Jan 20 2022

What’s Next for the Army’s Network Unification and Modernization Plans?

The service branch is beginning to pass information between its enterprise and tactical networks.

The Army is moving ahead with the early elements of its network unification and modernization strategy, designed to unify its enterprise and tactical networks around the world and support new cloud and data initiatives.

In October, the Army released its Unified Network Plan for enabling multidomain operations, and the initial phase of that work will take place over the next 18 to 24 months. The plan outlines five lines of effort: establish the unified network to enable multidomain operations, posture the force for multidomain operations, security and survivability, reform processes and polices, and network sustainment.

In mid-December, Army officials said that the service branch’s newly formed multidomain task forces would serve as ways for the Army to pilot new cloud and data efforts. “Army senior leaders made a decision about two months ago to anchor our mission data and cloud efforts to the multidomain task force,” Lt. Gen. John Morrison, deputy chief of staff for G-6, said in a Dec. 14 call with reporters, according to C4ISRNET. “We have recently published an execution order that aligns our resources and our energies to establishing that.”

The work of the new multidomain task forces will be the Army’s first attempt to pass information across its enterprise and tactical networks, and it dovetails with the network unification efforts, according to Morrison.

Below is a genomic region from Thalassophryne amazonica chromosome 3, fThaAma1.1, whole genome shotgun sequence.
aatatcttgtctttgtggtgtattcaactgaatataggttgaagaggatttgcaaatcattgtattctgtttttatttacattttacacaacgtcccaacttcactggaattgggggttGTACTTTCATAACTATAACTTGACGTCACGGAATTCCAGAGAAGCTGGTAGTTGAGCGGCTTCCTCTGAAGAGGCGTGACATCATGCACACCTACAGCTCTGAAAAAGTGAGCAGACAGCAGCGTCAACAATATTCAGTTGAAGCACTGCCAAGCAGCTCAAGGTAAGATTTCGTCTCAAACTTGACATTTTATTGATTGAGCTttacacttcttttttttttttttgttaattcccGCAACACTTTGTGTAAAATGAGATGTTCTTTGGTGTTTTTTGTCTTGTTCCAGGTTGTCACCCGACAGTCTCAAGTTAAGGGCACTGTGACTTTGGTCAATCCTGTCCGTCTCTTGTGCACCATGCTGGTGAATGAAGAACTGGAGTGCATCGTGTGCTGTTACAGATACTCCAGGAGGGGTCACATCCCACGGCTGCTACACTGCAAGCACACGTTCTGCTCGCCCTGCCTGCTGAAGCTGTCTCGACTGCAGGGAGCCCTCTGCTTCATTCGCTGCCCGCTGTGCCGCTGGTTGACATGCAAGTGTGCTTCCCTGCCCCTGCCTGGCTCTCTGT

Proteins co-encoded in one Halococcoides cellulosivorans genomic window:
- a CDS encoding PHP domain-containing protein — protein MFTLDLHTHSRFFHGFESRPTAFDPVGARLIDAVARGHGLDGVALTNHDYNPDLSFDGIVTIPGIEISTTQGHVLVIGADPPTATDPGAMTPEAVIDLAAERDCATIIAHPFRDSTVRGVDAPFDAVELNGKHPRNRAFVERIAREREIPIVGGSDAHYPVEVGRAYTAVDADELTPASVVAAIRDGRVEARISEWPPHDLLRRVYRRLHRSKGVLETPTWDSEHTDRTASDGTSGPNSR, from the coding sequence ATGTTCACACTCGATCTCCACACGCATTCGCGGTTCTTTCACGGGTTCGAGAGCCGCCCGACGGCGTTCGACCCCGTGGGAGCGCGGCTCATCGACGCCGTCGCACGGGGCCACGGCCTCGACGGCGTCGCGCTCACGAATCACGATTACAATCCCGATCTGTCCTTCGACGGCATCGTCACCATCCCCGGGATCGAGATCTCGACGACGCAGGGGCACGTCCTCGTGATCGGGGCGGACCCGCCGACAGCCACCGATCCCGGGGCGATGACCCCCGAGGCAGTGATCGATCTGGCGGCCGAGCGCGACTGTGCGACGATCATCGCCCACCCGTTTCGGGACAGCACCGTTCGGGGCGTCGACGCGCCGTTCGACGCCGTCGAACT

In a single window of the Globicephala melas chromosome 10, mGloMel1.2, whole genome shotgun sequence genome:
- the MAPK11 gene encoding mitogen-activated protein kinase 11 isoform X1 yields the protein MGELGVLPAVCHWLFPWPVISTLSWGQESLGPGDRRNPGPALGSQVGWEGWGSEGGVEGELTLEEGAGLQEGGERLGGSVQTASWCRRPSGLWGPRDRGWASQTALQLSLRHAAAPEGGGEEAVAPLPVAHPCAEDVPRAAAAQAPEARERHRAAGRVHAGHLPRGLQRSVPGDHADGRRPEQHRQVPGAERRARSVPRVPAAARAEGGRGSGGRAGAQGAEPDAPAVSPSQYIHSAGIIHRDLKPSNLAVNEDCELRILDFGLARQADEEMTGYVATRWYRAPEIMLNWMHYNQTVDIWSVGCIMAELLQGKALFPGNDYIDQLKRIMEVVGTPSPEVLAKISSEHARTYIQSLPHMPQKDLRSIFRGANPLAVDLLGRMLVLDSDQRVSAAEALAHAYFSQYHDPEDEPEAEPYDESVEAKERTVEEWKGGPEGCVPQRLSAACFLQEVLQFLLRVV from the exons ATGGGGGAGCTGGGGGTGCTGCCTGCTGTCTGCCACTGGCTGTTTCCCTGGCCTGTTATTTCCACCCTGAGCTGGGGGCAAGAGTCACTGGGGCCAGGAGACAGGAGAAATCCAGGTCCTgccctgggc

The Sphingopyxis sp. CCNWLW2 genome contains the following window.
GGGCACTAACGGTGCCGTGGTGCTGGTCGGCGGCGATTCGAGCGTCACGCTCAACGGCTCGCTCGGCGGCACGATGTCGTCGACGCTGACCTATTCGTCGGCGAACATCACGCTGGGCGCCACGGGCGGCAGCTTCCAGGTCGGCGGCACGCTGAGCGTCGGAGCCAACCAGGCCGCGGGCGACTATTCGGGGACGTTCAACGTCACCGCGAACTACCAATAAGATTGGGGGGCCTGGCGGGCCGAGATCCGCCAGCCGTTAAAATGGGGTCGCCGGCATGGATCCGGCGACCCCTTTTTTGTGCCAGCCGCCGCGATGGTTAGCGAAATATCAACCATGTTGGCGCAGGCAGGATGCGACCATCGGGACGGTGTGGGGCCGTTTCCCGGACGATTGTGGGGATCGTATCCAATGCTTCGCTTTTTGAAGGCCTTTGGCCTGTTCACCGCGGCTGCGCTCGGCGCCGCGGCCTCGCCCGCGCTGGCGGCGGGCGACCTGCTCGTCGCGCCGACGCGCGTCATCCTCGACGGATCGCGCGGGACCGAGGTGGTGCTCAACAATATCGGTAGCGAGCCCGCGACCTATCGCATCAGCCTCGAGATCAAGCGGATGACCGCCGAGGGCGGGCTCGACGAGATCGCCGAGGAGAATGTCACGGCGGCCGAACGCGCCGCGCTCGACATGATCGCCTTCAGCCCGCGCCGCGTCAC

“As we put out our initial cloud and hybrid cloud and data capabilities to support the Multi-Domain Task Force, that’s going to put pressure on what we need to do from a unified network perspective so we can provide that secure highway with the right guardrails. That synchronization is going to be absolutely critical,” he said.

Click the banner below to get access to customized network technology content by becoming an Insider.

The Next Phase of the Army’s Network Unification

The first phase of the network unification plan is scheduled to run between now and 2024.

A key task will be establishing a standards-based security architecture built on zero-trust principles, according to the plan, with an initial primary focus on the SIPRNet, used for transmitting classified and top-secret communications, followed by critical capabilities on the nonclassified network, or NIPRNet, including pay, logistics and contracting.

The plan also calls for the Army to start putting in place a “holistic approach to evolve the Unified Network over time that synchronizes multiple efforts and leverages emerging technologies such as software-defined and 5G and beyond wireless networks that also align to zero-trust principles.”

Additionally, the plan calls for the greater use of wireless network technology and the creation of a common data standards to enable emerging capabilities such as artificial intelligence and machine learning. The next step in the process is the implementation of this first phase.

“We’re going to assign the critical tasks that we need to accomplish the next 18-24 months,” Morrison said in October, Defense News reports. “Assign milestones and then, most importantly, assign responsible parties both in a supported and supporting relationship so that as an Army, we move on this common azimuth and deliver the unified network that will allow decision dominance, that will allow data to get to the point of need, that will allow the delivery of strategic, operational and tactical effects at the time and place of our commander’s choosing.”

The strategy envisions the creation of common services, such as a common data fabric and global transport layer.

“Unified Network is not ‘a thing,’ it’s not a new program of record ... it’s a new operations framework,” Morrison said in October, according to FedScoop.

A key goal is to test new technologies and get them into the hands of soldiers and other personnel in the field so that they can test them and provide feedback, FedScoop reports.  “The mindset is we are going to build from the edge back,” Morrison said.

RELATED: How will the government modernize its top-secret intranet?

gorodenkoff/Getty Images

Learn from Your Peers

What can you glean about security from other IT pros? Check out new CDW research and insight from our experts.